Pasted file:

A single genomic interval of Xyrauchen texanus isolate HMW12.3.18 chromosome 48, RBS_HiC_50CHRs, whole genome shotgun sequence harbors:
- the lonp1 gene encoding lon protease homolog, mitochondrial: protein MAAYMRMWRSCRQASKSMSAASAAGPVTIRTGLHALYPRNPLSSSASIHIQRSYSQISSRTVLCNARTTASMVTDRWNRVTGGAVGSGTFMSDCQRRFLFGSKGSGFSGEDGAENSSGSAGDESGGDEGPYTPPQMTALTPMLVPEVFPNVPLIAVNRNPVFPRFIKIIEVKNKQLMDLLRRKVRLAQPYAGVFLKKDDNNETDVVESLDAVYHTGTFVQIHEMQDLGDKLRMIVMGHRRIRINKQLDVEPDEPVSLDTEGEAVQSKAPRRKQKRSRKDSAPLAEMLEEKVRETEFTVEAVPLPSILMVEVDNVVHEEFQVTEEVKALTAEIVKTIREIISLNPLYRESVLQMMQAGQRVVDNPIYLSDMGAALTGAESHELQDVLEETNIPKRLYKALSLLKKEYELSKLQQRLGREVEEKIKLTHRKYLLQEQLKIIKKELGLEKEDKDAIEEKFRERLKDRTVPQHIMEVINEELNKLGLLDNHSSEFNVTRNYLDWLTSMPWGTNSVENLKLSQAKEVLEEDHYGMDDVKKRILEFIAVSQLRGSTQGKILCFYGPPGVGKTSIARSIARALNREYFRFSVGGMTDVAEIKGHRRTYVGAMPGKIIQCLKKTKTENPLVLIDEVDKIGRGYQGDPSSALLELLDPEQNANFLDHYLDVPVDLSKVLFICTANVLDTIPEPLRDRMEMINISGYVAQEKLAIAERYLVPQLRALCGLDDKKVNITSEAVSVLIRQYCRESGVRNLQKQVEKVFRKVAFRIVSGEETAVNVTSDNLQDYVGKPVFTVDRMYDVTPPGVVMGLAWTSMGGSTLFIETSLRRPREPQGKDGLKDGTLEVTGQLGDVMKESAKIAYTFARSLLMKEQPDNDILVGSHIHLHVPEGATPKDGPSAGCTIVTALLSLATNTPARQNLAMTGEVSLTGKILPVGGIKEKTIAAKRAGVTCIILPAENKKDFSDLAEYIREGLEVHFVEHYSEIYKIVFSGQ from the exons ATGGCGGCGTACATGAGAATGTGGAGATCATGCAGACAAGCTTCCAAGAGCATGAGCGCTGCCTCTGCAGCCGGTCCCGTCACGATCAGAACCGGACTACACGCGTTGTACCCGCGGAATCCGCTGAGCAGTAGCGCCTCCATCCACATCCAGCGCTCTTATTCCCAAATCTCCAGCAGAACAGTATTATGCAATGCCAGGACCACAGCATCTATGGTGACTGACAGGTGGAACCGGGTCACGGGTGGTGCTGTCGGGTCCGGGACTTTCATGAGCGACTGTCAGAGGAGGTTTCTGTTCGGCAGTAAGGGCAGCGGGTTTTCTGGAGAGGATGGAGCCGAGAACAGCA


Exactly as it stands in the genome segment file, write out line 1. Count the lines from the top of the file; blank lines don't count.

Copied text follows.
A single genomic interval of Xyrauchen texanus isolate HMW12.3.18 chromosome 48, RBS_HiC_50CHRs, whole genome shotgun sequence harbors: